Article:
Co-Administration of Fish Oil With Signal Transduction Inhibitors Has Anti-Migration Effects in Breast Cancer Cell Lines, in vitro

The Open Biochemistry Journal 31 Aug 2018 RESEARCH ARTICLE DOI: 10.2174/1874091X01812010130



There is an urgent need for new therapies to treat cancer metastasis. Fish oil, with high omega 3 fatty acid content, has shown anticancer activity and signal transduction inhibitors have shown anti-metastatic properties.


To provide preliminary in vitro data on the anti-migration potential of signal transduction inhibitors and co-administered fish oil.


MCF-7, TamR and FasR breast cancer cell lines were used to determine the effects of combinations of PD98059, LY294002 and fish oil in growth assays. Modulations of p-Src and COX-2, both mediators of motility and invasion, were then determined by Western blotting and IHC to ascertain effects on migration potential.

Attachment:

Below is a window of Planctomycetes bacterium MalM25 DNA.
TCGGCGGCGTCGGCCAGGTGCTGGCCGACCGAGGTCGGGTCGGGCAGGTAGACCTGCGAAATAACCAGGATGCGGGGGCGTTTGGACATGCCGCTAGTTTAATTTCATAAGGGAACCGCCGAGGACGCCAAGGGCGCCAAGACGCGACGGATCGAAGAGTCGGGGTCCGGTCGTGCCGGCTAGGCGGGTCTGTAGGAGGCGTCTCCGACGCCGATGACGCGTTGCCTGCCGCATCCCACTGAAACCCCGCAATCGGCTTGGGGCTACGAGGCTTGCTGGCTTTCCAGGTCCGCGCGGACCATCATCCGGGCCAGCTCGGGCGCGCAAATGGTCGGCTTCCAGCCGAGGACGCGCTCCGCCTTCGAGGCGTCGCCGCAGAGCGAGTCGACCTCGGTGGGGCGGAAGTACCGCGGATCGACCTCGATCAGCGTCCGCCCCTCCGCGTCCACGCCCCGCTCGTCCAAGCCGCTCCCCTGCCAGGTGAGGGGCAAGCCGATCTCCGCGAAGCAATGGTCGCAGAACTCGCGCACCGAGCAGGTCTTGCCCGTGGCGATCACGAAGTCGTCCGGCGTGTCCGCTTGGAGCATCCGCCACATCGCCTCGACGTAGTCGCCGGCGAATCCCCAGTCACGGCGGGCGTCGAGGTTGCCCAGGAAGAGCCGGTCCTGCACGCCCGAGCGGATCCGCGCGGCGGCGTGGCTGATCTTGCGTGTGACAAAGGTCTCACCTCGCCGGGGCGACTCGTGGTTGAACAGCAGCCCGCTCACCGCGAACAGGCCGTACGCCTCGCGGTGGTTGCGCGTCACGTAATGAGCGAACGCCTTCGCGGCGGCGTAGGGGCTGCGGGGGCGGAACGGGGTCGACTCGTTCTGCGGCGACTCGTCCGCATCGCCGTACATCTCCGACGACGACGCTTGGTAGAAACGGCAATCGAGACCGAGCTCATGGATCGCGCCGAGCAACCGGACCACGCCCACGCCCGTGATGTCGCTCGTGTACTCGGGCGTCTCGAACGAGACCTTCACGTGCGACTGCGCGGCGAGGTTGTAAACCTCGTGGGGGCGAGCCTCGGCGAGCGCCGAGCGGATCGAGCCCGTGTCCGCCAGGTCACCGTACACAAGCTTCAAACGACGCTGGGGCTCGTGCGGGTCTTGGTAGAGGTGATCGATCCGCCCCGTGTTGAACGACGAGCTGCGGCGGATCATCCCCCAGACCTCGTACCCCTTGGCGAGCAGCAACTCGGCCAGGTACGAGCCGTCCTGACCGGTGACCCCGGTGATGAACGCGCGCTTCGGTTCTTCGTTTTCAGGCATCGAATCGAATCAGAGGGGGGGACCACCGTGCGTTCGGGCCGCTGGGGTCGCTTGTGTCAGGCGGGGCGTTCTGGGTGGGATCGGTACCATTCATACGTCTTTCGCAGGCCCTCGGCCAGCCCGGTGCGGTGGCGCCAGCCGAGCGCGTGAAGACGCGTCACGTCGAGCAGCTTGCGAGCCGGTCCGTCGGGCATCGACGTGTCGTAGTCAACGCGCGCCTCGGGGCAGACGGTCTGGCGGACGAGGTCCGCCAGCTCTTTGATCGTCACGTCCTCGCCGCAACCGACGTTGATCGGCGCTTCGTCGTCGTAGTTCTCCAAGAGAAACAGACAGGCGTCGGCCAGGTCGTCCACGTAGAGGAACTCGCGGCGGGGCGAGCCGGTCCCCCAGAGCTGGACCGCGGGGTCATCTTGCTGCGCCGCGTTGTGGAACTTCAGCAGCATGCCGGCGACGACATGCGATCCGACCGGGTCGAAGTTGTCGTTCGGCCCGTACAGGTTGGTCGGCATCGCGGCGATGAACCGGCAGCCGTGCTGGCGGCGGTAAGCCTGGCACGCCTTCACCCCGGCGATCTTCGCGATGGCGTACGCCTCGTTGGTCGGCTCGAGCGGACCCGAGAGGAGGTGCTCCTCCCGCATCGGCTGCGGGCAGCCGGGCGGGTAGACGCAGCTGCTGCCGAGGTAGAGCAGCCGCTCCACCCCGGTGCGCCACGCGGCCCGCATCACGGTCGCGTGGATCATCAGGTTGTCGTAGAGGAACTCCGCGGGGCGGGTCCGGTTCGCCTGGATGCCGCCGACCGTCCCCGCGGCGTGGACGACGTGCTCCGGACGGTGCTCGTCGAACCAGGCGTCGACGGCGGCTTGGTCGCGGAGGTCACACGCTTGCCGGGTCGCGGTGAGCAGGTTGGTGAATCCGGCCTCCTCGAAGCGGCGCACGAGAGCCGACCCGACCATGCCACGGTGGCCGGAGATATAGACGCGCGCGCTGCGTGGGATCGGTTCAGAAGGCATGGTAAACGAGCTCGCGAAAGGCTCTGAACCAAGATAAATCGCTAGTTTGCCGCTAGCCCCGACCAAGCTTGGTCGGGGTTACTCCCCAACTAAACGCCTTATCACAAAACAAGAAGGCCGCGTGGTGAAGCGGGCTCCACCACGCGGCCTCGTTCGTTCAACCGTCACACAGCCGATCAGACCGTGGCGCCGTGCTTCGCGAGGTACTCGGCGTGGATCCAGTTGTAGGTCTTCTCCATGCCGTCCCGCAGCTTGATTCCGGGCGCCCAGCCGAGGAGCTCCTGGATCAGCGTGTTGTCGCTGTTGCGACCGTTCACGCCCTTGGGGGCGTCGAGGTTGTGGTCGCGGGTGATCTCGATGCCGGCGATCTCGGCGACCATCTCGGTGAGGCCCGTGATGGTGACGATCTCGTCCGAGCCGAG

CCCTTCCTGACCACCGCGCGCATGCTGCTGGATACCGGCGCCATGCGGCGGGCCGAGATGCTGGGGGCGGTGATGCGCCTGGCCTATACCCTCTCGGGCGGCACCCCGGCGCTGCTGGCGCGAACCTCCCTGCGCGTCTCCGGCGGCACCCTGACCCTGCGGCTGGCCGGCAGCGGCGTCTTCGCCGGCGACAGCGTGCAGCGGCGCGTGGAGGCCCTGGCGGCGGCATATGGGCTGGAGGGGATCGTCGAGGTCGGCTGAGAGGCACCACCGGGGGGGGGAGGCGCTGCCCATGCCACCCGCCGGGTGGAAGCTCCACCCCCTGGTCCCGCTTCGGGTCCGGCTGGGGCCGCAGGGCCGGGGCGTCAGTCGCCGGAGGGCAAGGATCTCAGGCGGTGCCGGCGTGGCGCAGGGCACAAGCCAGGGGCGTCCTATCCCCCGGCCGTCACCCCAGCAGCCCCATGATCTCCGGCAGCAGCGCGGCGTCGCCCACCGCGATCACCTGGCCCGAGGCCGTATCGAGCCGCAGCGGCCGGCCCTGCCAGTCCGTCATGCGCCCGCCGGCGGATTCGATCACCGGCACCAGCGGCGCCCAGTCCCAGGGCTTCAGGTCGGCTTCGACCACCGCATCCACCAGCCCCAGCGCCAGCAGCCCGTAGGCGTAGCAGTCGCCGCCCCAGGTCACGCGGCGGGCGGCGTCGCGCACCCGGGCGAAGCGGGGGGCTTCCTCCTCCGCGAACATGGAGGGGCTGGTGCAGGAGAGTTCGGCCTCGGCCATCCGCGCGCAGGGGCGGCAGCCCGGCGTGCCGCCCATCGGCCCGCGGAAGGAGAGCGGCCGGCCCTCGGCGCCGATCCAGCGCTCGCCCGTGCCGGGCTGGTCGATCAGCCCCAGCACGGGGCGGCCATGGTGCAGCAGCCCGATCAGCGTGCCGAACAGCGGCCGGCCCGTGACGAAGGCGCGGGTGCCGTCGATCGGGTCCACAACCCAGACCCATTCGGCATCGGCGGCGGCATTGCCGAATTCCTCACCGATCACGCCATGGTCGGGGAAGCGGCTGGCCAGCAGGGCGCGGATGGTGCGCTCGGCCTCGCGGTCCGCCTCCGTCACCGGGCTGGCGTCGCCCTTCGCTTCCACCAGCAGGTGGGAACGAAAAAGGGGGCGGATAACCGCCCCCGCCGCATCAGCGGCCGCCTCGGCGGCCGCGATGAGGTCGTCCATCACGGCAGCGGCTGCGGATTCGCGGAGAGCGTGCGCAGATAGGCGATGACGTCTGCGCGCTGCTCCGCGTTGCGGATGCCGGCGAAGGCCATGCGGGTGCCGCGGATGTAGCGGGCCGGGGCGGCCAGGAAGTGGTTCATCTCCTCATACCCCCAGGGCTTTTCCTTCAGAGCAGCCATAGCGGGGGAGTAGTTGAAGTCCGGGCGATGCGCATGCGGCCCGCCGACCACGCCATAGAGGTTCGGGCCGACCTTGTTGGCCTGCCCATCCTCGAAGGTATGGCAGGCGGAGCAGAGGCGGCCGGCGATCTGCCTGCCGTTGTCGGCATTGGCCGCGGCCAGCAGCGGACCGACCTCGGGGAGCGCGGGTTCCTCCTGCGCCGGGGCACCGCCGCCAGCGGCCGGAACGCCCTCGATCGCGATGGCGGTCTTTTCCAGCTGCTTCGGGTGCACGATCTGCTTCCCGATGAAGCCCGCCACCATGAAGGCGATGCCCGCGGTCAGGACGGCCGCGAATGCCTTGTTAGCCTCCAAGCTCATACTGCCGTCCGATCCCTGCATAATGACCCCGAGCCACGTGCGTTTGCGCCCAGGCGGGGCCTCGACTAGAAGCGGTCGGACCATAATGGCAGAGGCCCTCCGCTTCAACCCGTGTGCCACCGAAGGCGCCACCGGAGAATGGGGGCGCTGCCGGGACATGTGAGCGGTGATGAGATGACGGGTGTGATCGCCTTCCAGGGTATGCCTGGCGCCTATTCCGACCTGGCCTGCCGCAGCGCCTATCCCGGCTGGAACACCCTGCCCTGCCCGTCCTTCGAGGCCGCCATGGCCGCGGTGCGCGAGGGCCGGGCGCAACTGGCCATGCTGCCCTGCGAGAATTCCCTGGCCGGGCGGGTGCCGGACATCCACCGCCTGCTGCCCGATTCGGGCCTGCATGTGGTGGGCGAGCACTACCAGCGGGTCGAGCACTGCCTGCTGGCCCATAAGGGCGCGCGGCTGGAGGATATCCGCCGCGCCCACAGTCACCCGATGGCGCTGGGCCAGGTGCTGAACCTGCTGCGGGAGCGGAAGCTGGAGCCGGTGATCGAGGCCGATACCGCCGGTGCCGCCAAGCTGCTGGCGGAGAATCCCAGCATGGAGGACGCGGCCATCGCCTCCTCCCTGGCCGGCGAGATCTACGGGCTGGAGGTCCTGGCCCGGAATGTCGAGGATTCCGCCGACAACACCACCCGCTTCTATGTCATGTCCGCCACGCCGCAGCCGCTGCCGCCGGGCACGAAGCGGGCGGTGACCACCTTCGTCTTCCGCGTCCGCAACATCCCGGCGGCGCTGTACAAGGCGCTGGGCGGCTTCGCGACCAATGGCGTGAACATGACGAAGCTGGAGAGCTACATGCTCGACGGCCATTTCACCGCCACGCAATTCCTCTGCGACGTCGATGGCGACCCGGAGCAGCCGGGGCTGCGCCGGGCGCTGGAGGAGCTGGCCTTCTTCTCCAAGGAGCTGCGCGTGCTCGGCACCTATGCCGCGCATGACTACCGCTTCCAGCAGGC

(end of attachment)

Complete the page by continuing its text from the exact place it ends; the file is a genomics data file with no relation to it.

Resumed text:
Migration rates for the three cell lines examined were ranked: FasR>TamR>MCF-7 (p <0.05). Addition of fish oil reduced the number of TamR cells migrating after 48h (p <0.05), while the addition of PD98059 and LY294002 also decreased migratory potential of TamR cells (p <0.05). Addition of PD98059 and LY294002 to TamR cells did not result in a significant decrease in p-Src levels; as was the case when PD98059, LY294002 and 4-hydroxytamoxifen were added to MCF-7 cells. However, the co-administration of fish oil markedly reduced p-Src and COX-2 expression in both cell lines.


Co-administration of a commercial fish oil with signal transduction inhibitors results in decreased cell migration via an unknown co-operative mechanism and could constitute a novel approach for the treatment of breast cancer metastasis.

Keywords: Cancer, Cell migration, Signal transduction inhibitor, PD98059, LY294002, Fish oil.
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